A deeper toll of grief

January 20th, 1980.  The date of my Mother’s death from cancer.  I was 16, she was 55.

Most winters, I feel a sense of loss.  That long ago time of her dying lingers deep in my bones.

I have spent the past 34 years feeling some trepidation about turning 50.  That was her age when she was diagnosed with breast cancer.  It was also a very transitory time in her life which my sensitive 11 year old self perceived.  She was in the process of leaving a dead end marriage with my father and was having a lot of problems with my older brother.  Ironically, when she was diagnosed with cancer, she was beginning to blossom and find a sense of her Self.  She started going to night school to pursue her dream of becoming an early childhood educator, and she and I moved out from our family home a couple of years later.

At a relatively young age, I witnessed my mother’s simultaneous burst of growth and rapid decline.  When I found my way to therapy in my early 20’s, I said, ‘I don’t want to end up like my Mom, starting to live when she was 50 and dying a few years later’.  I’ve worked damn hard over the years to untangle my self from dysfunctional family patterns, to live a meaningful (to me) life, to make healthy choices about everything I have any control over.

I was very pleased and proud to turn 50 last August.  I’m sharing my life with my beloved husband in a nurturing relationship, living in a warm and beautiful home in a community which sustains me, working as an artist, I have meaningful friendships and am looking forward to the next decade and beyond.  I’m grateful that I was able to receive the teaching from my Mom’s death about not leaving ‘me’ too late and that I’ve truly lived my life with no regrets.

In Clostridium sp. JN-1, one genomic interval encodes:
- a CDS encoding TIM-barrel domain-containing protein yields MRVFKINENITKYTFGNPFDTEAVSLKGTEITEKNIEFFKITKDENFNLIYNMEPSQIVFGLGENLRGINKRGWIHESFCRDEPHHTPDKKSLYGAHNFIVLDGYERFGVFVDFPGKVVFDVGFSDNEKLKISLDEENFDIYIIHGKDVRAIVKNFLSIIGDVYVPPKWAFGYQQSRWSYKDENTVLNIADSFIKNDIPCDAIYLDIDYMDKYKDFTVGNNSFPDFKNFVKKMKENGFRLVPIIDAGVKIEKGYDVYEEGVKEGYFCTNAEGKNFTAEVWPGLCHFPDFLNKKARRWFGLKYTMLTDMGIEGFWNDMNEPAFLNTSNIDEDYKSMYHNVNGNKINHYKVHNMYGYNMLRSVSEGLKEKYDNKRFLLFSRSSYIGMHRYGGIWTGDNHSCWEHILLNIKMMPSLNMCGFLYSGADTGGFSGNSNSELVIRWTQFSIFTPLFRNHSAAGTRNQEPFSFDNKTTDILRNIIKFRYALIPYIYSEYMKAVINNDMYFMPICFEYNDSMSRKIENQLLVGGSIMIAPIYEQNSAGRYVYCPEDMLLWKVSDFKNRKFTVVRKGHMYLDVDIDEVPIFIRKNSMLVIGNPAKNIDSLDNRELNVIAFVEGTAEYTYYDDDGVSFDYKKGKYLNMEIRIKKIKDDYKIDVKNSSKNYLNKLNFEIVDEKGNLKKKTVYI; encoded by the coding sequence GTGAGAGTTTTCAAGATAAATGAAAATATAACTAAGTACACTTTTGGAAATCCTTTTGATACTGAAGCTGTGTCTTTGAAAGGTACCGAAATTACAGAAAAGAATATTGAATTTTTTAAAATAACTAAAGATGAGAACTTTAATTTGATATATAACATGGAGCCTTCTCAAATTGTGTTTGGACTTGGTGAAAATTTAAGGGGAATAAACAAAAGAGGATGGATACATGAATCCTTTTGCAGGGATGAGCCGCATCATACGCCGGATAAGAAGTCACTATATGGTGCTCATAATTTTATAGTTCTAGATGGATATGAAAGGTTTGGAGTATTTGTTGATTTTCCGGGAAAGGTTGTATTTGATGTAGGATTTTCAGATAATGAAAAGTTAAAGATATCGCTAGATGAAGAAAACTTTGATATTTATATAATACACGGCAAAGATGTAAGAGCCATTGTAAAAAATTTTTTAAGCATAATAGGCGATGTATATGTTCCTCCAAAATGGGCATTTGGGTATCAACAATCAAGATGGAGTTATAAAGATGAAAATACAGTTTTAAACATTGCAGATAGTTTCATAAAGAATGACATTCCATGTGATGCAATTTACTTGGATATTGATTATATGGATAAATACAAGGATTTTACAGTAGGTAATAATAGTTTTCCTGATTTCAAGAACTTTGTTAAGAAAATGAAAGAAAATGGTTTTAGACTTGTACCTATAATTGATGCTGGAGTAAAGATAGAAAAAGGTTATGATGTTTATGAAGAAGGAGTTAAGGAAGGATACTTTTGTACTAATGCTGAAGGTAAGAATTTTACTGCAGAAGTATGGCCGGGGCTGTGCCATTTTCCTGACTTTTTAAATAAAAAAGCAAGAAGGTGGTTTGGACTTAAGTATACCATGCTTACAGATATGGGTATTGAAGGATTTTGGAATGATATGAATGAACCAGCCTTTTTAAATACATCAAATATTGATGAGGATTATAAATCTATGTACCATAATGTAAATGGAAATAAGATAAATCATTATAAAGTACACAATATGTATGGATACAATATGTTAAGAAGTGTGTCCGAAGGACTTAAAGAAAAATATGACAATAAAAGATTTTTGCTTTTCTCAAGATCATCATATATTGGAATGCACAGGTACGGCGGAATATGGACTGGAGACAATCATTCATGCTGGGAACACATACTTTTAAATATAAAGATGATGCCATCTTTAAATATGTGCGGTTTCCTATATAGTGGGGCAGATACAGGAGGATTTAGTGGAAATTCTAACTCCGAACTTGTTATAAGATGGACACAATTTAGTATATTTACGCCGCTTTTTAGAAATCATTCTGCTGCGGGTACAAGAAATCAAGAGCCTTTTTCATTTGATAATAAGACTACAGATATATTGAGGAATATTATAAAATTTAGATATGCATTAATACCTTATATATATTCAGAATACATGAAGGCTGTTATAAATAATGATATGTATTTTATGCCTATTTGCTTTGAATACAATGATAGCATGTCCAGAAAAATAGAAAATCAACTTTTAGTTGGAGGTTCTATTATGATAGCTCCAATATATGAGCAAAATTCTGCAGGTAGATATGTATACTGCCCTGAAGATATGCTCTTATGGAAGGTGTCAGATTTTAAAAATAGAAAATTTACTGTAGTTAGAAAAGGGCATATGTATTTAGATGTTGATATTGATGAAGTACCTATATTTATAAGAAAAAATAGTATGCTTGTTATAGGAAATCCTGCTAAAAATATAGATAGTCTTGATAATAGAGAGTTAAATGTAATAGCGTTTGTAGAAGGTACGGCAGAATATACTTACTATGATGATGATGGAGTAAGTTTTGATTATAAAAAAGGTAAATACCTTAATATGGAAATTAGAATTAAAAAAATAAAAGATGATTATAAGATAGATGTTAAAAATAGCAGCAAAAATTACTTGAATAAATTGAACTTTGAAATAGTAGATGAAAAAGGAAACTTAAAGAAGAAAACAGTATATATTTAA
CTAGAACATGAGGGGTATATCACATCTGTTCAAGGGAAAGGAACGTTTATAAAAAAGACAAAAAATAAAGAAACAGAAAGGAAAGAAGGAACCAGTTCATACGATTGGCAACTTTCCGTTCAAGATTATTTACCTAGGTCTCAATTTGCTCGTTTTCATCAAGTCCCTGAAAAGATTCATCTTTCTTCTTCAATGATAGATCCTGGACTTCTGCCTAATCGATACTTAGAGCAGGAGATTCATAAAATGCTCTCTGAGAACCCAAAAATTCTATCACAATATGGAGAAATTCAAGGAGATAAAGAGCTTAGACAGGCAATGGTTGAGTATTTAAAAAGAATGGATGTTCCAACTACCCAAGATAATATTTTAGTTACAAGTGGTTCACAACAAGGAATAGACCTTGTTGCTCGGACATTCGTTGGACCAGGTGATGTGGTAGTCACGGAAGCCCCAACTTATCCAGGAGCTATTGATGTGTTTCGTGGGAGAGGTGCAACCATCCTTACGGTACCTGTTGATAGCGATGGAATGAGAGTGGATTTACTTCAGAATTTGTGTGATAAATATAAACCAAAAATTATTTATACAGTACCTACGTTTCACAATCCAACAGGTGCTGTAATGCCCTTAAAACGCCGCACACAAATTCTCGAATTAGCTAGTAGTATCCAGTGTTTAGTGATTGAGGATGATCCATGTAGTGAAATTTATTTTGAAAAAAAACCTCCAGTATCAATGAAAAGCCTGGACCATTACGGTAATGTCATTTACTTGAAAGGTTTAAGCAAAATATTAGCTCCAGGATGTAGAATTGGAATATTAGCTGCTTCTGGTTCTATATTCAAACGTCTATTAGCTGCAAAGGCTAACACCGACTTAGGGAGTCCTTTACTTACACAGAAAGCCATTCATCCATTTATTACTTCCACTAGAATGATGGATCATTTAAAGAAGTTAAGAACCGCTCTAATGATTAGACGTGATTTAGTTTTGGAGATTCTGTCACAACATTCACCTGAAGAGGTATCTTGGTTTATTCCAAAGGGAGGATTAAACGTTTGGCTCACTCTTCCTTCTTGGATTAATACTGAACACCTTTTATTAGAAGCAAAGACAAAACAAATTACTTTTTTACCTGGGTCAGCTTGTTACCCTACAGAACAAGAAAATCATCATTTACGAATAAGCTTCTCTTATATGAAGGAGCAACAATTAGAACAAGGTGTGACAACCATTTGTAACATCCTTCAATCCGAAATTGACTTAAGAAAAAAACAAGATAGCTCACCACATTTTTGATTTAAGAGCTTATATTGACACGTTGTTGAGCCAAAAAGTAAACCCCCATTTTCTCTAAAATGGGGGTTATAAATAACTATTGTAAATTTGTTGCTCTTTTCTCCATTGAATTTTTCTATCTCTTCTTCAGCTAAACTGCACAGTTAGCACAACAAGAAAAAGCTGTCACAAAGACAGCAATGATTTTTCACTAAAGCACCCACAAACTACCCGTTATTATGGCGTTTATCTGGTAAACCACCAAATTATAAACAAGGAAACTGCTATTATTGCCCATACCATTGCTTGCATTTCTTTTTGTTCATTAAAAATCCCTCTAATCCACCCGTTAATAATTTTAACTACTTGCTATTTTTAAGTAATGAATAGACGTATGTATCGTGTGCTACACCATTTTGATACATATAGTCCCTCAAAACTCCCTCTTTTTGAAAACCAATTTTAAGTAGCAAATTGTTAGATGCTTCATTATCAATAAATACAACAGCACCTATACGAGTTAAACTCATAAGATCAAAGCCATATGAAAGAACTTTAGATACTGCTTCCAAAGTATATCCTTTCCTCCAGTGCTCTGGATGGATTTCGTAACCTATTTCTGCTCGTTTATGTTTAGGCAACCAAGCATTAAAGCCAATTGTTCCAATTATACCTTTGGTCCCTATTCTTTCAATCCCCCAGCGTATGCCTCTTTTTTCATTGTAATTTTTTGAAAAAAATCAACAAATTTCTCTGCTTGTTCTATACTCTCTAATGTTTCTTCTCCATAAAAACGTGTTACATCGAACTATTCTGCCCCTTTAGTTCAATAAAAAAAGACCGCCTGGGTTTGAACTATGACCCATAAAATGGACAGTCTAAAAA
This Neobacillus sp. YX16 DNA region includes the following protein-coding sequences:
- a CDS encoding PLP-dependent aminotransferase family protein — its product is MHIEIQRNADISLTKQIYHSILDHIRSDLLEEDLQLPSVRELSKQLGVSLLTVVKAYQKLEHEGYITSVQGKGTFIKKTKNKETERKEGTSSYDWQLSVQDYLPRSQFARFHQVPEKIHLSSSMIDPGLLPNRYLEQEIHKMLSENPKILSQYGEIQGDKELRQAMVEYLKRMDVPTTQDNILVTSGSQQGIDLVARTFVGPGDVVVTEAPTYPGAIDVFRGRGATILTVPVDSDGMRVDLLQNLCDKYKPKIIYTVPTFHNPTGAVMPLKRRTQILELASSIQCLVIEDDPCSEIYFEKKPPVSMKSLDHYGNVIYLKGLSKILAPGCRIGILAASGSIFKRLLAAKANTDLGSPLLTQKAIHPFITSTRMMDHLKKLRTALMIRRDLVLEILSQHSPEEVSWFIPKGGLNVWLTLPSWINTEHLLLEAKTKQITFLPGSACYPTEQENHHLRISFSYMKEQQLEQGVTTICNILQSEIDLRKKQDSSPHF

I decided a few weeks ago that I would like to plant a rose bush this springtime in our front garden in her memory.  When she died 34 years ago, my remaining family – Dad, myself and two older siblings, couldn’t find it in ourselves to have a ceremony or service to mark her passing.  It was as if a door had closed, and we no longer spoke about her.  Not our memories or how big the loss in our lives was.  I still feel, when I think of my Mom, that I am walking through a house with many empty rooms.  I have little kid memories of her.  When I got to be about 13, I hated her, probably the way most teenagers hate their Moms.  And then she was gone.

In earlier years, at this time, I’ve felt the acute loss of an un-mothered child.  I didn’t feel ‘down’ this winter, as I often have in the past.   I thought it had something to do with the relief of  turning 50 and having made it through.  The 20th of January came and went, and the day after, my heart cracked open.  Besides the longing and loss of all of the past 34 years, I wonder how can I possibly move into my 50’s and become more than she was?  This is very new territory for me.

I’m sailing without a map and hoping to find the way forward.   I’m surprised to find that I need her in a different way than I ever have.

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Nell Rose Schwakhofer née Martin on Dia de los Muertos, 2013

This is such a bleak time of year, yet I feel the growth stirring beneath the surface of the earth, and over the past several days, I’ve been nurtured by the new growth appearing at the tips of bare branches.  This gives me heart.  Losing a few minutes taking in the beauty of new growth can clear our mind and help us understand the strength of growth despite adversity.

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